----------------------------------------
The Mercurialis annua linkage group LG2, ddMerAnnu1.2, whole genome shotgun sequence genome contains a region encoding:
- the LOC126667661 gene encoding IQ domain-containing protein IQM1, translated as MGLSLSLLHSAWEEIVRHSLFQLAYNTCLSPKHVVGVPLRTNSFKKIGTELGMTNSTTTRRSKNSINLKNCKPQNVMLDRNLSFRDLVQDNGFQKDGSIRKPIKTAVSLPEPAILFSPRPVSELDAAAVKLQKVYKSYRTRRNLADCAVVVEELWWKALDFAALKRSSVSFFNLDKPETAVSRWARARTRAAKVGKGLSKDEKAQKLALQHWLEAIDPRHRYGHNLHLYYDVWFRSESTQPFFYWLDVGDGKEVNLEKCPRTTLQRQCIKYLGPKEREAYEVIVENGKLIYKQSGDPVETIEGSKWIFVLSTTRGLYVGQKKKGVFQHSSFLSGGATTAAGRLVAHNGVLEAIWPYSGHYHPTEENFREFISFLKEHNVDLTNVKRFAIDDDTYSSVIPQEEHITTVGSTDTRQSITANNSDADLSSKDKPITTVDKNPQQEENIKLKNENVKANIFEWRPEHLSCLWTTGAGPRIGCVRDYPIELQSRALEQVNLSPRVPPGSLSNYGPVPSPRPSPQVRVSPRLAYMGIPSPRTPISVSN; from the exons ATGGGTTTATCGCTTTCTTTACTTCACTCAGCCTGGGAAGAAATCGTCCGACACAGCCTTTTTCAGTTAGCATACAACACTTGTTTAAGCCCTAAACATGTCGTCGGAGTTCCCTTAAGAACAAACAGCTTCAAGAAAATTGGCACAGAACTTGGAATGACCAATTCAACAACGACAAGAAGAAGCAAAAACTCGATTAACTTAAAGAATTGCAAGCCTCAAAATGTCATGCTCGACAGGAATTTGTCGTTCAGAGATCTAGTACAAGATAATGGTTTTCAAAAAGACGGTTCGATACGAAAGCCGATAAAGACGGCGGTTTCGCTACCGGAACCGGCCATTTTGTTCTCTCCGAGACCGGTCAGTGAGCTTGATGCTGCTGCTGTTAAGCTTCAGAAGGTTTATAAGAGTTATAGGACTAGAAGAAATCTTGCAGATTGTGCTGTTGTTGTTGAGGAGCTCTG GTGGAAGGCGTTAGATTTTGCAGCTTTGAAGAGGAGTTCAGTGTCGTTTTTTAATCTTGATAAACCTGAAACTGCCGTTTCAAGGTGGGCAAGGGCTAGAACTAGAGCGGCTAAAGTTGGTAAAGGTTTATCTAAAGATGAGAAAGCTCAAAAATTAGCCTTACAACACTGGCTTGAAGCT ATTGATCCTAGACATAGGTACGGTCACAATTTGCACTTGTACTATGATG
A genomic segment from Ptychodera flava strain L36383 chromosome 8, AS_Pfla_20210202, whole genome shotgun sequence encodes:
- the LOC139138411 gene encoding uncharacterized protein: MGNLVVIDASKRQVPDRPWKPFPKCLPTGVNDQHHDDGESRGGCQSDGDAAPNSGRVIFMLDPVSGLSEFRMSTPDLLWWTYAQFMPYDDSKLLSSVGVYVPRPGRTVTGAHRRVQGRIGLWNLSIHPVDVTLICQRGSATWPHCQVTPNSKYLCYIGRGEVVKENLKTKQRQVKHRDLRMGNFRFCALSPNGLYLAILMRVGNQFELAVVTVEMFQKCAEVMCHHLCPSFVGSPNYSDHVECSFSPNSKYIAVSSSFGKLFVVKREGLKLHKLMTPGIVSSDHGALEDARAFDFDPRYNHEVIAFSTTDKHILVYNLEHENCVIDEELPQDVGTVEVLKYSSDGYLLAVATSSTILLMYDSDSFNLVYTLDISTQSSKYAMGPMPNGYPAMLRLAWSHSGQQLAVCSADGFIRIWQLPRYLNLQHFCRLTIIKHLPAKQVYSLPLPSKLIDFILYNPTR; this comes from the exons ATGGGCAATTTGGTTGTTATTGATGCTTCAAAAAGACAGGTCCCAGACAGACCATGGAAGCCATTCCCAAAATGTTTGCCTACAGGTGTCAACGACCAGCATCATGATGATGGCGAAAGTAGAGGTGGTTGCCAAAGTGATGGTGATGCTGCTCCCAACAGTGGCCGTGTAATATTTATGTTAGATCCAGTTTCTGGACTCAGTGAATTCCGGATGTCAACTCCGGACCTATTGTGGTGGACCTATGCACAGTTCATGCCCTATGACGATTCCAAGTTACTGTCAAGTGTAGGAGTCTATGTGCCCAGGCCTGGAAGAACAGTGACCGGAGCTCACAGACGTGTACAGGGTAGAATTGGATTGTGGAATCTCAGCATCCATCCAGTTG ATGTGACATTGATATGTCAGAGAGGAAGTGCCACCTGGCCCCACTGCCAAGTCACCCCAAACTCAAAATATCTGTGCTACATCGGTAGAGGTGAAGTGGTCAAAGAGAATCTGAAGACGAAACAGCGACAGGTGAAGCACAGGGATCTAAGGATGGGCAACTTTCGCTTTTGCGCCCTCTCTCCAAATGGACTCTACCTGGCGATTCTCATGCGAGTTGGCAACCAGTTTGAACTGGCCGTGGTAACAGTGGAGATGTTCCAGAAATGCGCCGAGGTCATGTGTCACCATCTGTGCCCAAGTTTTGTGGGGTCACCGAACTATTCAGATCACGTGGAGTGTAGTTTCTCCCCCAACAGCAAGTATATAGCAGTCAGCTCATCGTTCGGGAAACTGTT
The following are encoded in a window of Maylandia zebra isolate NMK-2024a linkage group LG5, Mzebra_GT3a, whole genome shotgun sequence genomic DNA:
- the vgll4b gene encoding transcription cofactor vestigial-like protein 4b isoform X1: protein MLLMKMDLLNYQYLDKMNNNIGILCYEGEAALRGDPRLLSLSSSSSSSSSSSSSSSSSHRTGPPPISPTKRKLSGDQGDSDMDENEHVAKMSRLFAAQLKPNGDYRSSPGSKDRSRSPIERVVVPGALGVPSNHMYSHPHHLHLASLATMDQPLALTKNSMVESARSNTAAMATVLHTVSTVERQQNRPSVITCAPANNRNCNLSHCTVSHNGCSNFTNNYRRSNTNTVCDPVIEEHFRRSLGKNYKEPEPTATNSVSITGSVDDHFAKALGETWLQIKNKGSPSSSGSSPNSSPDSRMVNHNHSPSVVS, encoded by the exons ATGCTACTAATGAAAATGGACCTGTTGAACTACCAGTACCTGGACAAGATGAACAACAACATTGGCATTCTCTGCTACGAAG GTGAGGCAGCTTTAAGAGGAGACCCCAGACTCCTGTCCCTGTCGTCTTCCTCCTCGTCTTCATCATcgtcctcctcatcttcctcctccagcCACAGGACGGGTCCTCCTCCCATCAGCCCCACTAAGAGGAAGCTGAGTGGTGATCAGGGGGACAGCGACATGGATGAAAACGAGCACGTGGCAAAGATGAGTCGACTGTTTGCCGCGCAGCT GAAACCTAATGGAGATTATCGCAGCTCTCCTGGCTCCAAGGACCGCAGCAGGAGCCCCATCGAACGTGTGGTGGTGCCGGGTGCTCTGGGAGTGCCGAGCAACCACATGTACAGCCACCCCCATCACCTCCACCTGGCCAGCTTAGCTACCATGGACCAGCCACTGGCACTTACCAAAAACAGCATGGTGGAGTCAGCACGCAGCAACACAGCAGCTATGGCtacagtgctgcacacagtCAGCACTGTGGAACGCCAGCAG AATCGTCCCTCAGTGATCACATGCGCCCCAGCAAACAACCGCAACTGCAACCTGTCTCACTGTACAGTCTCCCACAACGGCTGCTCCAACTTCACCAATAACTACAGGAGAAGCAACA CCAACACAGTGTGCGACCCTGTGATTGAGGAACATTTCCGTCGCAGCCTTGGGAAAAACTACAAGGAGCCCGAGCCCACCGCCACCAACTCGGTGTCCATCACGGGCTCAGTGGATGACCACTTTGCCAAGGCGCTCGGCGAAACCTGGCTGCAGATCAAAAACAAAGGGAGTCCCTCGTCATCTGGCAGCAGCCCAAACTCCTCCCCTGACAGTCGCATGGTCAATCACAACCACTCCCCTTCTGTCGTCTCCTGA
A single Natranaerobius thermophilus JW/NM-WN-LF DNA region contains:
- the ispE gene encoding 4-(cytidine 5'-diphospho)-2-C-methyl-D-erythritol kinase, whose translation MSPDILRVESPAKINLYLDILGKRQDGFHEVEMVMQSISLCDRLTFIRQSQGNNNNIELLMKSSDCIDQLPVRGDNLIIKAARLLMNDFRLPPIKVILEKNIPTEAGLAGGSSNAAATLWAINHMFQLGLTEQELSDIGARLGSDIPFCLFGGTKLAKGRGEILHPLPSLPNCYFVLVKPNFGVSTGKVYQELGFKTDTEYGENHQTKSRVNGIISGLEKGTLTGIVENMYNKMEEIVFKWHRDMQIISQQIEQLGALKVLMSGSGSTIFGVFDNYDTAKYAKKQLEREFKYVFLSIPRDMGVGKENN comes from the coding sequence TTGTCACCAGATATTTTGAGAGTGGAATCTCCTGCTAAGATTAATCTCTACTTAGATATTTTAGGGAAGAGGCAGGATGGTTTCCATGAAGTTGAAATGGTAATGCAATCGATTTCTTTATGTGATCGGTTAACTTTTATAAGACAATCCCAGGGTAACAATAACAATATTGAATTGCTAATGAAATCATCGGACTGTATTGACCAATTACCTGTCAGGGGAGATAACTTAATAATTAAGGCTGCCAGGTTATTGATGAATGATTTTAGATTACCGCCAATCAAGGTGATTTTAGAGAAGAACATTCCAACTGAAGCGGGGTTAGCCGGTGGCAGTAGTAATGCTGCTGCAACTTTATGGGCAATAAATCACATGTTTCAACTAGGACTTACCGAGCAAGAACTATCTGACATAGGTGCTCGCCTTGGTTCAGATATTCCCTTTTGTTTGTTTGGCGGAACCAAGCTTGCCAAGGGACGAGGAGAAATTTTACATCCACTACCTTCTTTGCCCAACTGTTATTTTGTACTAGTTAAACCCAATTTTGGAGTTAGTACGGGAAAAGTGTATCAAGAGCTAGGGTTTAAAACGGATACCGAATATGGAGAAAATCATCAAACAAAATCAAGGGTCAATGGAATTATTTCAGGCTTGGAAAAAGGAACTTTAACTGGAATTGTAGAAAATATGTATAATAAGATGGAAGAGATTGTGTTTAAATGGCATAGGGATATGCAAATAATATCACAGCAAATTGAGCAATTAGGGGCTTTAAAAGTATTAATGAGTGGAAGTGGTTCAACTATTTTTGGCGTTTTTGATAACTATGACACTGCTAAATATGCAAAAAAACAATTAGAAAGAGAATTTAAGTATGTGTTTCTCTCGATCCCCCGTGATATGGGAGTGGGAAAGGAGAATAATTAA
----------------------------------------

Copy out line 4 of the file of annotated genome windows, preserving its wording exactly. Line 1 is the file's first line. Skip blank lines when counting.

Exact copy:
- the LOC139138411 gene encoding uncharacterized protein: MGNLVVIDASKRQVPDRPWKPFPKCLPTGVNDQHHDDGESRGGCQSDGDAAPNSGRVIFMLDPVSGLSEFRMSTPDLLWWTYAQFMPYDDSKLLSSVGVYVPRPGRTVTGAHRRVQGRIGLWNLSIHPVDVTLICQRGSATWPHCQVTPNSKYLCYIGRGEVVKENLKTKQRQVKHRDLRMGNFRFCALSPNGLYLAILMRVGNQFELAVVTVEMFQKCAEVMCHHLCPSFVGSPNYSDHVECSFSPNSKYIAVSSSFGKLFVVKREGLKLHKLMTPGIVSSDHGALEDARAFDFDPRYNHEVIAFSTTDKHILVYNLEHENCVIDEELPQDVGTVEVLKYSSDGYLLAVATSSTILLMYDSDSFNLVYTLDISTQSSKYAMGPMPNGYPAMLRLAWSHSGQQLAVCSADGFIRIWQLPRYLNLQHFCRLTIIKHLPAKQVYSLPLPSKLIDFILYNPTR; this comes from the exons ATGGGCAATTTGGTTGTTATTGATGCTTCAAAAAGACAGGTCCCAGACAGACCATGGAAGCCATTCCCAAAATGTTTGCCTACAGGTGTCAACGACCAGCATCATGATGATGGCGAAAGTAGAGGTGGTTGCCAAAGTGATGGTGATGCTGCTCCCAACAGTGGCCGTGTAATATTTATGTTAGATCCAGTTTCTGGACTCAGTGAATTCCGGATGTCAACTCCGGACCTATTGTGGTGGACCTATGCACAGTTCATGCCCTATGACGATTCCAAGTTACTGTCAAGTGTAGGAGTCTATGTGCCCAGGCCTGGAAGAACAGTGACCGGAGCTCACAGACGTGTACAGGGTAGAATTGGATTGTGGAATCTCAGCATCCATCCAGTTG ATGTGACATTGATATGTCAGAGAGGAAGTGCCACCTGGCCCCACTGCCAAGTCACCCCAAACTCAAAATATCTGTGCTACATCGGTAGAGGTGAAGTGGTCAAAGAGAATCTGAAGACGAAACAGCGACAGGTGAAGCACAGGGATCTAAGGATGGGCAACTTTCGCTTTTGCGCCCTCTCTCCAAATGGACTCTACCTGGCGATTCTCATGCGAGTTGGCAACCAGTTTGAACTGGCCGTGGTAACAGTGGAGATGTTCCAGAAATGCGCCGAGGTCATGTGTCACCATCTGTGCCCAAGTTTTGTGGGGTCACCGAACTATTCAGATCACGTGGAGTGTAGTTTCTCCCCCAACAGCAAGTATATAGCAGTCAGCTCATCGTTCGGGAAACTGTT